Mosher Talk Examines MLK’s Shared Legacy
A large, enthusiastic crowd in Westmont’s Global Leadership Center welcomed Clayborne Carson, the world-renowned and acclaimed Martin Luther King Jr. scholar and director of the King Papers Project. He spoke about “The Lives and Shared Legacy of Coretta Scott and Martin Luther King Jr.,” as part of a Mosher Center for Moral and Ethical Leadership luncheon November 4.
“Dr. Carson has dedicated his life and scholarship to the legacy of Dr. King,” said President Gayle D. Beebe. “Growing up in a Quaker home, he was very much a hero within our family — within our religious tradition. To really be able to go into his life and work in a way that just brings a greater depth of appreciation and clarity has been a great gift. I feel indebted to Dr. Carson for illuminating so much of the legacy of Dr. King and really bringing his writings to life.”
Carson began his talk by sharing an intimate letter written by Coretta in 1952, a year before their marriage, inside a copy of Edward Bellamy’s 1888 book “Looking Backward,” a time-travel novel about the nation becoming a socialist utopia 100 years in the future.
“Believing that Martin's letter was too politically revealing, Coretta shielded from the prying eyes of scholars such as myself for almost a half a century,” Carson says. “Even after she selected me to edit and publish her husband's book, this letter remained in her personal possession. In fact, I heard rumors that there was this box of materials under her bed that she kept very close to her. I considered burglary.”
Her stance to keep the letters private softened after Carson gave Coretta a draft of Martin’s autobiography. “She looked at it and said, ‘Where am I in this?’” Carson recalls. “And I said, ‘Well, Martin had not really written about you very much.’”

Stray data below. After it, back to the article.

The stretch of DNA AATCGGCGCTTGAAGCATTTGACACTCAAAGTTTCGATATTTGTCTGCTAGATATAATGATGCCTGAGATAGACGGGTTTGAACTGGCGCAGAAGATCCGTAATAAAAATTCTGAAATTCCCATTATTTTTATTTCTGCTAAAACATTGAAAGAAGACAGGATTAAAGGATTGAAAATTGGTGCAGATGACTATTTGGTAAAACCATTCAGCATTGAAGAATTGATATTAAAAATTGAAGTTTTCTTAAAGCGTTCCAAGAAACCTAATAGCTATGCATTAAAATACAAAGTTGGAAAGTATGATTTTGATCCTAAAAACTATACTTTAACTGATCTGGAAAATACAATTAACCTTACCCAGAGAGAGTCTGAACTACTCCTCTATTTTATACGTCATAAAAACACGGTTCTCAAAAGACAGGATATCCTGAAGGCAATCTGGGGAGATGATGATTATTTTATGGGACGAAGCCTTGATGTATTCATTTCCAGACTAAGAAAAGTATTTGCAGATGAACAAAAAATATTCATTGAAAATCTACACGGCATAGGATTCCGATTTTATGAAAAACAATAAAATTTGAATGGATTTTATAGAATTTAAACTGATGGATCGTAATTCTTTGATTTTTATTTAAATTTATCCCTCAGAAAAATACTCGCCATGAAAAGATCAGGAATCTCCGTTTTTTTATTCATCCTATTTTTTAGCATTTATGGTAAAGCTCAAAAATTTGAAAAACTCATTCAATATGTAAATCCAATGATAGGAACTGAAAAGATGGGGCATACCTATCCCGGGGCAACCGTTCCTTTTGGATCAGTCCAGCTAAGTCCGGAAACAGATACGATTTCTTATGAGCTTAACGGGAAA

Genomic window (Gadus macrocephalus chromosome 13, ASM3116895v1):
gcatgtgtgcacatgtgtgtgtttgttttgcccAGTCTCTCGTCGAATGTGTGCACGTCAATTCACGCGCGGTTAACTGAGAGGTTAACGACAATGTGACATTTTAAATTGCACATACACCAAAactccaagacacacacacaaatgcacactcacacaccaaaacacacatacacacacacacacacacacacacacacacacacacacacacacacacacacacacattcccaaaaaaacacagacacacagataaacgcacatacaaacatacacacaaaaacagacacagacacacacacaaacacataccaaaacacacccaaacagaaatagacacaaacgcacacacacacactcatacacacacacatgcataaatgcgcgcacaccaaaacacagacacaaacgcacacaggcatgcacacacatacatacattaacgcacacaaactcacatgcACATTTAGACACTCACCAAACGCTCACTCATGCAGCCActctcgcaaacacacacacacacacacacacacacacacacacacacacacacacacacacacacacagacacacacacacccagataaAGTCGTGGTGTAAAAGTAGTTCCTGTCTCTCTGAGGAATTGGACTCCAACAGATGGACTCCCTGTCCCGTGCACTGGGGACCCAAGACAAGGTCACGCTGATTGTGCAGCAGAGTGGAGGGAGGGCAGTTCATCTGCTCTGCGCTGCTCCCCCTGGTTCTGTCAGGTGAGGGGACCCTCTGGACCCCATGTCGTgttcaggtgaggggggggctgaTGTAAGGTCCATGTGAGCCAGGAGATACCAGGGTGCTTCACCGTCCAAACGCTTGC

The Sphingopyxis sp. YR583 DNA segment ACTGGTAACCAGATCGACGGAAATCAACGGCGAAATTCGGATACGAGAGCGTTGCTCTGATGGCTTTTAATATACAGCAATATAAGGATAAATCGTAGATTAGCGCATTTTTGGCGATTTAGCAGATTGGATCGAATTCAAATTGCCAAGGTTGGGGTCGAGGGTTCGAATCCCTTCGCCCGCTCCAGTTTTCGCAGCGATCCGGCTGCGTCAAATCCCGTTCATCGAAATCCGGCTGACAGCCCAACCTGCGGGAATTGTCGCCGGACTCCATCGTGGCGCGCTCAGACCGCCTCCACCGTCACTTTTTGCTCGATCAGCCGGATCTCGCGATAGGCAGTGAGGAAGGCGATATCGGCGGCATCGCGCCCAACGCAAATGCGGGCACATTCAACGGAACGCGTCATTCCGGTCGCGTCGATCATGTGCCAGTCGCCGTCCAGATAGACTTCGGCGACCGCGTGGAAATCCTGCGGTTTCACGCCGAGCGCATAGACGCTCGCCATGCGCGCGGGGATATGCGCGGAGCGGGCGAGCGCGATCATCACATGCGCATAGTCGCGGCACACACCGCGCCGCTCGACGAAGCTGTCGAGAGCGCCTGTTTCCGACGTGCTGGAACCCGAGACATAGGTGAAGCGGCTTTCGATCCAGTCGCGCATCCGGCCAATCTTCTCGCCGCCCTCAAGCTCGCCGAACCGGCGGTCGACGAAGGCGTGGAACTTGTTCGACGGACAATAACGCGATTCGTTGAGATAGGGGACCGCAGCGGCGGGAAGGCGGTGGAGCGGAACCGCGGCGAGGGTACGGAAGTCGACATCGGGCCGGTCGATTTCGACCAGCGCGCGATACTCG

Several weeks later a packet arrived at the offices of the King Papers Project with all the correspondence between the two. They reveal the raw emotion of a young couple in love and Coretta, a highly educated, politically active woman, wanting to maintain her career. “She was involved with civil rights activities, anti-war activities and pacifism,” Carson says. “And she used the words of Horace Mann, who founded her alma mater Antioch College: ‘Be ashamed to die until you have won some victory for humanity.'"
Martin’s emerged as a leading activist by learning from and working with others. “Martin thought about these ideas, but he didn't have any sense of how to accomplish them,” Carson says. “Imagine Coretta, more than two years older than Martin, dealing with a rather young, experienced minister who is idealistic but has no political experience.”
In 1965, Coretta had spoken at an anti-Vietnam War rally in Madison Square Garden. Later, Martin accompanied her to Geneva, where she spoke at a women's conference designed to end nuclear testing. “There a reporter, who recognized Coretta, asked Martin: ‘Did you write her speech?’” Carson says. “She looks back and Martin, who, to his credit, says, ‘No, I think she ought to have written mine.’
“We have to credit her with carrying on his legacy, though they were together for only 15 years. Martin could not have created a birthday for himself. He could not have created the memorial in Washington. So much of what we will celebrate in January is her making. This has become a shared legacy, and we should recognize that.”
This new insight was not lost on attendee Gregory Freeland, California Lutheran University professor of political science. “We need to pay attention to relationships because the men usually get most of the attention while the women may actually play a large role in their lives,” Freeland says. “We think MLK did it all himself, but that was not the case. I hope this new narrative inspires women to not give up.”